Fingers crossed for recipes from Home Folks, Carrabba’s

Good morning guys Jan. Today’s column inches will be filled with 2021 food leftovers—and I love leftovers.

We’re still on the trail of cornbread salad from Home Folks in Soddy-Daisy—or your favorite version of this dish. There are more ways to turn couscous into a salad please.

A former Free Press employee carefully checked each recipe in this section last week, and that’s her current assignment. “I’ve been looking for good earthenware to fill my niece’s fridge before she gives birth.” Can you help her with that?

Hungry husband got a New Year’s meal from Carrabba’s Italian Grill “And our favorite thing was olive oil for dipping bread, with a little cup of seasoning for this olive oil. Does anyone have a recipe for Carrabba or a favorite olive oil seasoning mix with Italian bread?”

chicken and ham

The debate over chicken breasts wrapped in a crockpot brought in this contribution from an anonymous exchanger who pulled it off the Fare Exchange many years ago. While traditional Company chicken recipes typically feature thinly sliced ​​dried beef, this recipe replaces the more common baked pork.

This recipe came from the late Maddin McCallie, one of Chattanooga’s most generous chefs.

Wrapped chicken breast

6 individual chicken breasts

6 slices of swiss cheese

6 slices of baked pork

2 cups stuffed breadcrumbs like Pepperidge Farm

2 scrambled eggs

1 stick of butter (12 cups)

Chicken breasts should be an odd size, not the bulky type often found at the grocery store. Wrap each breast, then wrap a slice of cheese around it, then wrap the meat around the whole thing. Secure with toothpicks. Repeat with each breast.

Using a rolling pin, and stuffing it into a plastic bag, roll the filling into soft breadcrumbs. This can be done early in the day.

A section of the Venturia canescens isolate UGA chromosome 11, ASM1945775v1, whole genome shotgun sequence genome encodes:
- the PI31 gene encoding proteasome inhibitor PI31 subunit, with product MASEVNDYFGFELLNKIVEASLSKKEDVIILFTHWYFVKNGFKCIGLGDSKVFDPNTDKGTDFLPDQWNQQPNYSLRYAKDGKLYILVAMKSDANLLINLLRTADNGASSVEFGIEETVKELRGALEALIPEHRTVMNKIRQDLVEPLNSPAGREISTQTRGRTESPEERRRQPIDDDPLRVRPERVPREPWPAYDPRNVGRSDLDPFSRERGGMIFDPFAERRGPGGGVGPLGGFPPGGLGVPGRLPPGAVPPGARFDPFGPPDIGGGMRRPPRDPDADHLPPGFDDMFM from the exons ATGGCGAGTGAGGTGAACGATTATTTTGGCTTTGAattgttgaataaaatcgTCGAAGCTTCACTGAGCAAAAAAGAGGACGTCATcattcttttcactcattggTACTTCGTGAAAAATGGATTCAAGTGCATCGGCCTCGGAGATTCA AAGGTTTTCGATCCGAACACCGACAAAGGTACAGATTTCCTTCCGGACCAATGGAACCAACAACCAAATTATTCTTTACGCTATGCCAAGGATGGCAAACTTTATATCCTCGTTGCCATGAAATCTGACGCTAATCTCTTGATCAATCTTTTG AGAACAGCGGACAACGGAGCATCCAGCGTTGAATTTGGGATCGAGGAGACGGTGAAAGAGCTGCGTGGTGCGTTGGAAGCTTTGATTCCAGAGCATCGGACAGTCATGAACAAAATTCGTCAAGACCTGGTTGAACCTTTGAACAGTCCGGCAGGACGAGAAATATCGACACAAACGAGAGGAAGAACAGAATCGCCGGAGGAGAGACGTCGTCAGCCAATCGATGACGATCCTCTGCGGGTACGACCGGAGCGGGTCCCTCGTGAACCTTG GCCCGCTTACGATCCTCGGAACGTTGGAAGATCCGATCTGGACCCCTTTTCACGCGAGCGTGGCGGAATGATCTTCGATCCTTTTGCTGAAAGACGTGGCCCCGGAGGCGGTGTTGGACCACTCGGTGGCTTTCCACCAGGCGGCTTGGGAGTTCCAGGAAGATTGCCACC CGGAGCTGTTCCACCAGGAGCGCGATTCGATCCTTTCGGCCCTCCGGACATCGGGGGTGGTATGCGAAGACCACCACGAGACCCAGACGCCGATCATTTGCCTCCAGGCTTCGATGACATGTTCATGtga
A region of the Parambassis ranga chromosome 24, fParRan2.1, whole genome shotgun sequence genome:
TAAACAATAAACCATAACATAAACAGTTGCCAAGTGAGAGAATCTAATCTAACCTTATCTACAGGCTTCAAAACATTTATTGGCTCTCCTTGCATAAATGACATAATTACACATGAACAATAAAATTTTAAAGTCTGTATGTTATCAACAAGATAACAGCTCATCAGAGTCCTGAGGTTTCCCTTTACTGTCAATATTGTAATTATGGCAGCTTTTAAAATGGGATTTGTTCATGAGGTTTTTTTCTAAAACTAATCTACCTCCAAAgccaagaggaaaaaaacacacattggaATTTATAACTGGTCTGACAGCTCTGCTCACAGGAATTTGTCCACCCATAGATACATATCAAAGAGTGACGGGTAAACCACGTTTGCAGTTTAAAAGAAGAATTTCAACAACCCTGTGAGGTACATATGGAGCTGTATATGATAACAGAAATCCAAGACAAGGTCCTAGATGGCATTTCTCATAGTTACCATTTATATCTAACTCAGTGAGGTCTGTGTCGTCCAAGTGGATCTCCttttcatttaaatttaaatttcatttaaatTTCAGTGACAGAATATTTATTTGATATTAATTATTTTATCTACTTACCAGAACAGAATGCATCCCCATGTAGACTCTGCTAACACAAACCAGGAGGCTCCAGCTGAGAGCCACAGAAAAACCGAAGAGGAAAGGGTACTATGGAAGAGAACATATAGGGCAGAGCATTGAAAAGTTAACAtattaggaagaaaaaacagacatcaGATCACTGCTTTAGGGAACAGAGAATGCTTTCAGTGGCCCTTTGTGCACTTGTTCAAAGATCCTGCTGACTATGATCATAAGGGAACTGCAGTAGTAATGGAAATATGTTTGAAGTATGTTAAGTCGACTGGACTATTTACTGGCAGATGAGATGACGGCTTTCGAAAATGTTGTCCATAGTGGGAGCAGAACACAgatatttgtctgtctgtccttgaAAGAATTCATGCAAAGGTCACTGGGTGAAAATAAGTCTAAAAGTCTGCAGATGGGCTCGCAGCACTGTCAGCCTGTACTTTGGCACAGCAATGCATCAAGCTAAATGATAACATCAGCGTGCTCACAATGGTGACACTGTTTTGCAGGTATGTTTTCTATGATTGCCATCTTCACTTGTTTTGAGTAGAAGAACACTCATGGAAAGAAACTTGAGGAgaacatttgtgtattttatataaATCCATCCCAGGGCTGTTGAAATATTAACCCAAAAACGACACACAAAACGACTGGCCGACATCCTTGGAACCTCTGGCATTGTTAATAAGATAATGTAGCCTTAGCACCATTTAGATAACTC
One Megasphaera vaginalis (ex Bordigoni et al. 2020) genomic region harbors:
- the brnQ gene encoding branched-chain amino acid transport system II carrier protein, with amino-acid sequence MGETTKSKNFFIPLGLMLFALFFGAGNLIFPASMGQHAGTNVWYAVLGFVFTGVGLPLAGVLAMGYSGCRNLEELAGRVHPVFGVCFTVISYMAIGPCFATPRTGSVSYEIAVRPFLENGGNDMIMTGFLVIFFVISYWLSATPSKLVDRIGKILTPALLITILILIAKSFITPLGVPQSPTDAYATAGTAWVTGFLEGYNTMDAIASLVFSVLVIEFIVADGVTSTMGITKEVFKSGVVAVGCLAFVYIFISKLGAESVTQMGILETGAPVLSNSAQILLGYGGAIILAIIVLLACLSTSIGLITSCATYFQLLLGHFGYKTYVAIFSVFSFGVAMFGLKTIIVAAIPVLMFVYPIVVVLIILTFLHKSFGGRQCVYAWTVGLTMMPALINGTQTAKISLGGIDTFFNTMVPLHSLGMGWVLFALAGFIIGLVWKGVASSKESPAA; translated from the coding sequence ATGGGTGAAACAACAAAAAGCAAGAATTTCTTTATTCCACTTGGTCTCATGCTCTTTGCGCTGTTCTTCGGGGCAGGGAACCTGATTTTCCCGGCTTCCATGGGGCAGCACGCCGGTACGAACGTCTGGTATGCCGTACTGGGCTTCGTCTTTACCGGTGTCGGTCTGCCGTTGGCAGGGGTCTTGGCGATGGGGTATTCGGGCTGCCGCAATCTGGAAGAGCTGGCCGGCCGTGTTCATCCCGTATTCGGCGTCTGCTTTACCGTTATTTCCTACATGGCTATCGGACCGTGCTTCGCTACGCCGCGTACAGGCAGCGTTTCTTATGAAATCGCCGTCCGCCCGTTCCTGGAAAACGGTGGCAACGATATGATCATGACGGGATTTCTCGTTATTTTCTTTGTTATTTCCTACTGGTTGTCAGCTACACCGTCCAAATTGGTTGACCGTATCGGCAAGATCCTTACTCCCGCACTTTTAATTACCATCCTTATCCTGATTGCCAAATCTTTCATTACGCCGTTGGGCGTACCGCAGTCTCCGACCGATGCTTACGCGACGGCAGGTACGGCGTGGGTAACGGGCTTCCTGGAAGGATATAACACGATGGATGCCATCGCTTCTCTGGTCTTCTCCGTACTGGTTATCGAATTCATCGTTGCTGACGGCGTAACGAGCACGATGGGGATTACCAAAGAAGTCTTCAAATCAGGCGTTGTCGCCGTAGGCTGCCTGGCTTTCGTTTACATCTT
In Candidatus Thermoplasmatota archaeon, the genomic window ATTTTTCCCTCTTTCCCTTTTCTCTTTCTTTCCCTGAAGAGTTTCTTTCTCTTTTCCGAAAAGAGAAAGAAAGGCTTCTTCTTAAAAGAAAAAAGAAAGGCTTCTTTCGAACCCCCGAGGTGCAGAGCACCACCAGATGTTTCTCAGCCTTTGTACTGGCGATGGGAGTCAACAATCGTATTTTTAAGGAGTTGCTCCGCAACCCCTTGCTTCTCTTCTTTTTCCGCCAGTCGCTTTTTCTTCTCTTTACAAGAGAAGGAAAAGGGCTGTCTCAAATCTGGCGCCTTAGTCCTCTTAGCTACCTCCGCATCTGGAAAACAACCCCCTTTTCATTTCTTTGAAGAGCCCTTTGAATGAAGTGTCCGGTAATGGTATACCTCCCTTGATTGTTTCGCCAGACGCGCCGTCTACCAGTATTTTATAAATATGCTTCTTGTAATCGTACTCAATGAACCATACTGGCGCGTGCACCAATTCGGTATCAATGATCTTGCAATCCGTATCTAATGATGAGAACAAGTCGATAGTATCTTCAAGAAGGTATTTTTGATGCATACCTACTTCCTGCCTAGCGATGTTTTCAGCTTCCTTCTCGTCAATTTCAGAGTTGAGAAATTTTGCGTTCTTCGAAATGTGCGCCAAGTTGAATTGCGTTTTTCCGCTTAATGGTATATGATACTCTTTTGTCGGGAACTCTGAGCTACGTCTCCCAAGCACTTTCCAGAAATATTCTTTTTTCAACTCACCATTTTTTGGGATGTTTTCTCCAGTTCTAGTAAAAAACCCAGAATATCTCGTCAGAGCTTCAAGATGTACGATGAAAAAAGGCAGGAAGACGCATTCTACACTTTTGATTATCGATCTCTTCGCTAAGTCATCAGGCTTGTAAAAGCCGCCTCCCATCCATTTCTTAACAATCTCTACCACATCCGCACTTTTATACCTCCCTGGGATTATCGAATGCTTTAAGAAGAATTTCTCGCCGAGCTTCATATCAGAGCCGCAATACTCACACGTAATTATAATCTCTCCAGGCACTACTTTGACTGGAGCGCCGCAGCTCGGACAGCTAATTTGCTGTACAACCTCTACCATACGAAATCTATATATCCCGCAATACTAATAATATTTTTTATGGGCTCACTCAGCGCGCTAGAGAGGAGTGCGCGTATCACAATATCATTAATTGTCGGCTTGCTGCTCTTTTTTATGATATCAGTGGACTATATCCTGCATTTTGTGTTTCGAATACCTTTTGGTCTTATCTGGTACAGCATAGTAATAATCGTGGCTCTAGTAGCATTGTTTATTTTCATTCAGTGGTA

In a small bowl, beat eggs until light. Dip each chicken, cheese, and ham roll into the egg mixture and then into the crumbs.

Melt the butter in a shallow baking dish. Put each piece in butter and bake for 45 minutes. While baking, flip it over once and mix.

salty rice

Here are two more recipes from Deep Well a wired mail basket on the Fare Exchange desk. Their senders at this stage are disguised as their identities.

Chinese style rice

1 cup long grain white rice

1 large white onion

2 ribs celery

1 can watering chestnuts

4 tablespoons butter

Soy sauce to taste, maybe 4 to 6 tablespoons or more

Salt and pepper to taste

green onion tops

paprika

This recipe does not take much time to prepare and is good with duck or game.

Wash the rice and cook it in salted water. behavior.

In a saucepan, saute chopped onions, finely chopped celery and diced chestnuts in water in butter.

Add rice, soy sauce, salt and pepper to taste. Keep warm in a double boiler.

Serve in a bowl garnished with plenty of finely chopped green onions and thinly sliced ​​bell peppers.

Makes 6 servings.

Notes: For great flavor, use plenty of soy sauce — as directed, 4 to 6 tablespoons or more.

Splenda Muffin

The topic of Splenda-sweetened baked goods has come up again recently, and this cake recipe fits so well, again from an anonymous sender.

Lemon poppy seed muffins

2 1/4 cups cake flour

3/4 cup Splenda Zero Calorie Sweetener, granules

1/4 cup sugar

3/4 cup soft unsalted butter

1/2 cup fat-free dry milk

2 teaspoons baking powder

3/4 teaspoon baking soda

1/4 teaspoon salt

3/4 cup milk

2 tablespoons lemon juice

2 tablespoons grated lemon peel

3 eggs

2 teaspoons of vanilla extract

2 tablespoons poppy seeds

Heat the oven to 350 degrees. Line an 18-cup muffin tin with paper liners. Sit aside.